Dr. Stuart Blankman, an optometrist who had occupied a storefront at 2472 Broadway between 91st and 92nd street since 1967, recently closed up shop for good. The storefront is now for rent and the inside has been cleared out.
Blankman recounted his 48-year history at the shop in a promotional video we’ve posted below. In it, he says “many of my patients have been returning with their families for decades.” One patient, he said on the video, had been seeing him since 1963.
It’s not clear why Blankman closed the business — he may have simply retired, as he was in his late 70’s. One of his patients wrote to us expressing surprise at the suddenness of the closure: “I was a patient there and I received no notice – just wondering if anyone else did?”
It’s also not clear if a criminal complaint connected to an incident in his office may have played any role.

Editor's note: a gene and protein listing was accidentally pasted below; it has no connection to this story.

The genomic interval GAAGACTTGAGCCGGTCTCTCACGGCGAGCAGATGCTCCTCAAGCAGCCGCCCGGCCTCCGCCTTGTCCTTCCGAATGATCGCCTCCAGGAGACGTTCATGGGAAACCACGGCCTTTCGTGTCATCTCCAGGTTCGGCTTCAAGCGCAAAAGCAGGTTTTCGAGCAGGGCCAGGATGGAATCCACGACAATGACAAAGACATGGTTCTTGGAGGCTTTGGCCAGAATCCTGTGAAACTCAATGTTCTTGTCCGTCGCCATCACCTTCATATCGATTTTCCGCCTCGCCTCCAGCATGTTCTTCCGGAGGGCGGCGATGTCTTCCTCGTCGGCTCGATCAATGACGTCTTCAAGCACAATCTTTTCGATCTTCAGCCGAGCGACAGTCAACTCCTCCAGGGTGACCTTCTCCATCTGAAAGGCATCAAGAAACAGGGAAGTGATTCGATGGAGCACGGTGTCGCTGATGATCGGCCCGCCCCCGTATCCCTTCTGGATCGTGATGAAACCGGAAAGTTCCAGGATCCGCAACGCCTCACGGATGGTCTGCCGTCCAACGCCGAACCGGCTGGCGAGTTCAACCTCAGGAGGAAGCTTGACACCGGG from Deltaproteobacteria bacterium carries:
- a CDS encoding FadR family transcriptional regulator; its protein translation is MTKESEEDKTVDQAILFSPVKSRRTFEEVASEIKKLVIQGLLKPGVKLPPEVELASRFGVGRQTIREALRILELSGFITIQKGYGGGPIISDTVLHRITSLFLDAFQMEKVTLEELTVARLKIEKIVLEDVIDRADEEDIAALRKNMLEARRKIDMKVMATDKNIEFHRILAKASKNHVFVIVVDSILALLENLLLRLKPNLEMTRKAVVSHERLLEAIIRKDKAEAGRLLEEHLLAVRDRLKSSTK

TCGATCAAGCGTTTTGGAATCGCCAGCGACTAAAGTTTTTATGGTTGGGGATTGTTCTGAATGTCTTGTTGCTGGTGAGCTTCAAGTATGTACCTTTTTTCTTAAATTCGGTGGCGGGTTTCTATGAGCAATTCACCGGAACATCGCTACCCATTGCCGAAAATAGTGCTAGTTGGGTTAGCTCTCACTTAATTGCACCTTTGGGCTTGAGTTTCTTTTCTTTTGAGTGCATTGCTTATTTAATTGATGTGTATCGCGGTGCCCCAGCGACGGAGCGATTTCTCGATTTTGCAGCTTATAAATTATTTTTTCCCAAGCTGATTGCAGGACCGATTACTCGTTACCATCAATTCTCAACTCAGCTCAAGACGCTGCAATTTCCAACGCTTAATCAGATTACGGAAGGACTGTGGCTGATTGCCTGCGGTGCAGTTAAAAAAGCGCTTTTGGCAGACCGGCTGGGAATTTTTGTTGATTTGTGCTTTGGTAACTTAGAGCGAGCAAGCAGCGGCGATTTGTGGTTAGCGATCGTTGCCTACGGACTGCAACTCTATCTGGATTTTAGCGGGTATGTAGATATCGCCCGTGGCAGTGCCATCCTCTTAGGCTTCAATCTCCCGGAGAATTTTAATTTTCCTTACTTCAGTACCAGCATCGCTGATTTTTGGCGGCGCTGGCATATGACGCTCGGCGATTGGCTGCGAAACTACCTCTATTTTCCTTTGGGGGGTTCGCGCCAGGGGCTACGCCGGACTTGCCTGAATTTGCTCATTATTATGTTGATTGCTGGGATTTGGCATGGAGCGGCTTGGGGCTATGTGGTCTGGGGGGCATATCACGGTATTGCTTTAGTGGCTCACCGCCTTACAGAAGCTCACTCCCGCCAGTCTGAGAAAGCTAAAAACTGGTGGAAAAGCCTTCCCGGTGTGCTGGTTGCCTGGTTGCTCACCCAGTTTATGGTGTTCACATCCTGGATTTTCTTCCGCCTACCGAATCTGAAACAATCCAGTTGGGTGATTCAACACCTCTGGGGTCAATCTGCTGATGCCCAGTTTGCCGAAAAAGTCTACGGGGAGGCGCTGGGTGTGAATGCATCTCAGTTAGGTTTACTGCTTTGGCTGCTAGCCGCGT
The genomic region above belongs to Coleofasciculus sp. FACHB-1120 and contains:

Blankman had pleaded guilty in September 2012 to one count of harassment in regards to a criminal complaint alleging that he had moved his hand up the inner thigh of a woman in his office without her consent. The harassment conviction was a Class B misdemeanor and Blankman was sentenced to a conditional discharge, according to the District Attorney’s office. When the police first brought charges, the Post ran a short story headlined “Perv Eye Doc Busted,” quoting anonymous police officials. The story says he had tried to slip his hand up the dress of a 48-year-old patient, according to police.
Blankman stayed in business for a couple of years after the guilty plea. But it may have also hurt the business to have the Post headline come up anytime someone tried to Google him.
Update: A commenter pointed out that Blankman was suspended from practicing, and we’ve found the notice of that on The State Education Department website from October: “Indefinite actual suspension of not less than 3 months and until mentally fit to practice, upon termination of suspension, 2 years probation to commence upon return to practice, $3,000 fine payable within 6 months.”
No one was picking up the phone on Blankman’s office lines and his lawyer said he did not know how to get in contact with him.
Photo by Kenneth.